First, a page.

Interview: Darbuka Siva on first love, the power of cinema and Gautam Menon

Tamil director Darbuka Siva, whose film ‘Mudhal Nee Mudhavam Nee’ started airing on Zee5 this weekend, in freewheeling conversation with The Federal

A scene from the Tamil movie ‘Mudhal Nee Mudivum Nee’, a refreshing take on first love landed on Zee5 this weekend

We all have our stories about school, first love, and goofy pranks that evoke a smile or a grimace. Darbuka Siva, a famous music producer, actor, radio jockey and now director based in Chennai, walks this nostalgic path in his first Tamil film Mudhal Nee Mudhavam Nee.

The high school coming-of-age drama, which landed on Zee5 this weekend, is refreshing as the cast involves a cast of new young actors, who seem comfortable on celluloid even though they’re is their first film. Set in the middle-class milieu of North Madras in the 1990s, the film follows the lives of a group of teenagers studying at a Christian school.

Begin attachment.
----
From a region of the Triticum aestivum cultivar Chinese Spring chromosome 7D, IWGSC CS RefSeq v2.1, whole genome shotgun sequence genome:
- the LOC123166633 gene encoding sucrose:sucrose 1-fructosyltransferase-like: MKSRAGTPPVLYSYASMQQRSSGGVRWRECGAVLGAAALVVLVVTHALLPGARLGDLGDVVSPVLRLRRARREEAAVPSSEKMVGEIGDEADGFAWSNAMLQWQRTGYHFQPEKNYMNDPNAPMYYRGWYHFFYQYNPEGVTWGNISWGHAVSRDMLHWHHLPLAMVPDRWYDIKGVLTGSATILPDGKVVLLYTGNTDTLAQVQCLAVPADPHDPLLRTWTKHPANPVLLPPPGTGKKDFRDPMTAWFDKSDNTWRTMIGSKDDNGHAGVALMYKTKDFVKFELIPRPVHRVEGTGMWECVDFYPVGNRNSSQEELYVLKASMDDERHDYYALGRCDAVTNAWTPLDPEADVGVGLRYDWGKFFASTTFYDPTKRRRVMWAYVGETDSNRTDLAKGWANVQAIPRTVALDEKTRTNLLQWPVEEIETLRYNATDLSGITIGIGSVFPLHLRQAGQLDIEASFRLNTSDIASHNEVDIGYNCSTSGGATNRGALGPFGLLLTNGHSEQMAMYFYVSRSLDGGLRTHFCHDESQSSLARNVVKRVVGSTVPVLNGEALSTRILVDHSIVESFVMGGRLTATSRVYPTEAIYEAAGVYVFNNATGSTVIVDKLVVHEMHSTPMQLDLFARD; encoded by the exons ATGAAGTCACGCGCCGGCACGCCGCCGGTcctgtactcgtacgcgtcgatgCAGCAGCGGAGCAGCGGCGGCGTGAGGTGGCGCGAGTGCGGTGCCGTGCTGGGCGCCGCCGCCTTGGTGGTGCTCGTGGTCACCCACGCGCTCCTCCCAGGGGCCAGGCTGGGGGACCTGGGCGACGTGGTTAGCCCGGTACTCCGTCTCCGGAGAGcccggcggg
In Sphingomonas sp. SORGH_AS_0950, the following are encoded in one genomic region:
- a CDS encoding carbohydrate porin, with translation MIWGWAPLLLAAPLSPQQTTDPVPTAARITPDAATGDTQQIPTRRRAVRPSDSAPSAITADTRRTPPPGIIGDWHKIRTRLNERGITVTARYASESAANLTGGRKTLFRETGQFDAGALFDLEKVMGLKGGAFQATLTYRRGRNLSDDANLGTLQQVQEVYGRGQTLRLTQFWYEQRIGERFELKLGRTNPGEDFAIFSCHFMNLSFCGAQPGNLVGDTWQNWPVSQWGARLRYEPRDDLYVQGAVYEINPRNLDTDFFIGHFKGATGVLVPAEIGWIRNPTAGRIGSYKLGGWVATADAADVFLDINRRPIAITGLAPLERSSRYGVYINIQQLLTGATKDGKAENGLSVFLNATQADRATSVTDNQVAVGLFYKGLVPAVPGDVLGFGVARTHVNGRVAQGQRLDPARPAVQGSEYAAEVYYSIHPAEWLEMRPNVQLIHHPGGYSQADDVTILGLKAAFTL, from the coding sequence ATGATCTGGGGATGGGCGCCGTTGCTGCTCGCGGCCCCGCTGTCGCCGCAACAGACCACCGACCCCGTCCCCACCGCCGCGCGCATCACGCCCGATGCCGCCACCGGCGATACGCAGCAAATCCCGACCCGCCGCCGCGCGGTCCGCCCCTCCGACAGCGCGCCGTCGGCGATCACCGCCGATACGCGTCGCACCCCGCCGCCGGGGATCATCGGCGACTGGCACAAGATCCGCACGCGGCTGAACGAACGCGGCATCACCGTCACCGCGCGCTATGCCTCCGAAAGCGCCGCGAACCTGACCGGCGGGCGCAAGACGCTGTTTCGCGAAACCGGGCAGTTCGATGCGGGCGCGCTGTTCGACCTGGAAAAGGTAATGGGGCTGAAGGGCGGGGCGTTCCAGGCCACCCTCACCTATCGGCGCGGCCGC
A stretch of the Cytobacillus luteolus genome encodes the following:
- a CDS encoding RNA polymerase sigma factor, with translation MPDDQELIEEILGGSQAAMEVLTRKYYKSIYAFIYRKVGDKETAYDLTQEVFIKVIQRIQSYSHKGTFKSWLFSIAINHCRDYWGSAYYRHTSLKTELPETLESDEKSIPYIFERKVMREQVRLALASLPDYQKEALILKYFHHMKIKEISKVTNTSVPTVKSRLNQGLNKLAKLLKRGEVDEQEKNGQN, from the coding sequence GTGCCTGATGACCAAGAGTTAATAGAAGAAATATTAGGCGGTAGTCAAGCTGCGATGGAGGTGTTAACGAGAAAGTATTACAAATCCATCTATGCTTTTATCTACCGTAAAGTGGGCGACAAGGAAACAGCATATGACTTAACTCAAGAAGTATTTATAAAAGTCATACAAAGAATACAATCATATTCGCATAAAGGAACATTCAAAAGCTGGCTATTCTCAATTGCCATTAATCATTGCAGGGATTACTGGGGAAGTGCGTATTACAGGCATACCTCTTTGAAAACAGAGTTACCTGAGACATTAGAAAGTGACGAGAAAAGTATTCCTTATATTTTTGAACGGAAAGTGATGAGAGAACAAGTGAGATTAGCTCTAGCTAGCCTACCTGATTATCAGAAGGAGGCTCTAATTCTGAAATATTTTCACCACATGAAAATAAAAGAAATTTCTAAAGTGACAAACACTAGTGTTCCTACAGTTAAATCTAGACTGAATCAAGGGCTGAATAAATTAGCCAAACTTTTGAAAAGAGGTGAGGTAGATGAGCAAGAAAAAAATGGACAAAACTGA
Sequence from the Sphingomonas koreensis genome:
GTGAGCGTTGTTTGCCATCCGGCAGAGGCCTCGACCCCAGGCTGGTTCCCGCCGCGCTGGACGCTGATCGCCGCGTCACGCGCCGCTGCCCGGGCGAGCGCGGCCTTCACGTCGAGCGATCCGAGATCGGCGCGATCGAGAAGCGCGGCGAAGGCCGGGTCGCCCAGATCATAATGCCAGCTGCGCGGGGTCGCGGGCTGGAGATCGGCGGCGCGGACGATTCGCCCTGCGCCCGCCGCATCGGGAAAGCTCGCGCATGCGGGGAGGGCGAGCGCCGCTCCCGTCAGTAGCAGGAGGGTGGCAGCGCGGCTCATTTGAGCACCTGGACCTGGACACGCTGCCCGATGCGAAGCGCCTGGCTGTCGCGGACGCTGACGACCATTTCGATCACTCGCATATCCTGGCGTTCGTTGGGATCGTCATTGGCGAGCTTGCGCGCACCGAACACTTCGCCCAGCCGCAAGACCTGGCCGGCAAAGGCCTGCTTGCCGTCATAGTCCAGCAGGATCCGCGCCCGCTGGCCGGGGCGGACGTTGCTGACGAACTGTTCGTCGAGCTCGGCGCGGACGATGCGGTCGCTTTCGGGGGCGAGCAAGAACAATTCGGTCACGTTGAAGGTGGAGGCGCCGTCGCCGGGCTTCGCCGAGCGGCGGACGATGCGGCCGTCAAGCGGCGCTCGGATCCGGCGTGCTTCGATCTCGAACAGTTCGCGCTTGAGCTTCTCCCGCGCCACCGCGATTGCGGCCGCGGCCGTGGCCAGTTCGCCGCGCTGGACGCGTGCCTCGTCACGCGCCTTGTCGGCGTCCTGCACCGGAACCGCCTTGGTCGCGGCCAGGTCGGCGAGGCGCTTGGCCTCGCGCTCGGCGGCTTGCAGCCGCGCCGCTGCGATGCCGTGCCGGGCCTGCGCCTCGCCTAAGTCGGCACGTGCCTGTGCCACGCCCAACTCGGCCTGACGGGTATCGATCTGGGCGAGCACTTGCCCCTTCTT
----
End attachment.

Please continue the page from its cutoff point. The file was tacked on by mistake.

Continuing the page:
There is a love story here between an aspiring musician Vinoth (Kishen Das) and his classmate Rekha (Meeta). The scenes between them are treated with finesse. There’s Vinoth’s friend who proposes to different girls at school, there’s a sex ed class that drives the boys wild and the school vamp, the eternal ‘ Veronica’, who has her sights set on the school’s cute little boy – Vinoth – and the sarcastic Catherine who knows everything, talks to people but has a sad story behind her bravado. The film garnered good reviews, with the exception of criticism regarding a lackluster second half.

Filmmaker Darbuka Siva

In a conversation with The Federal, te Darbuka Siva, 39, who has spent most of his professional life in the music business, talks about how “transparent” it was to change tracks and take the director’s baton. “It was not planned but a smooth move”, explains the former RJ of Radio Mirchi.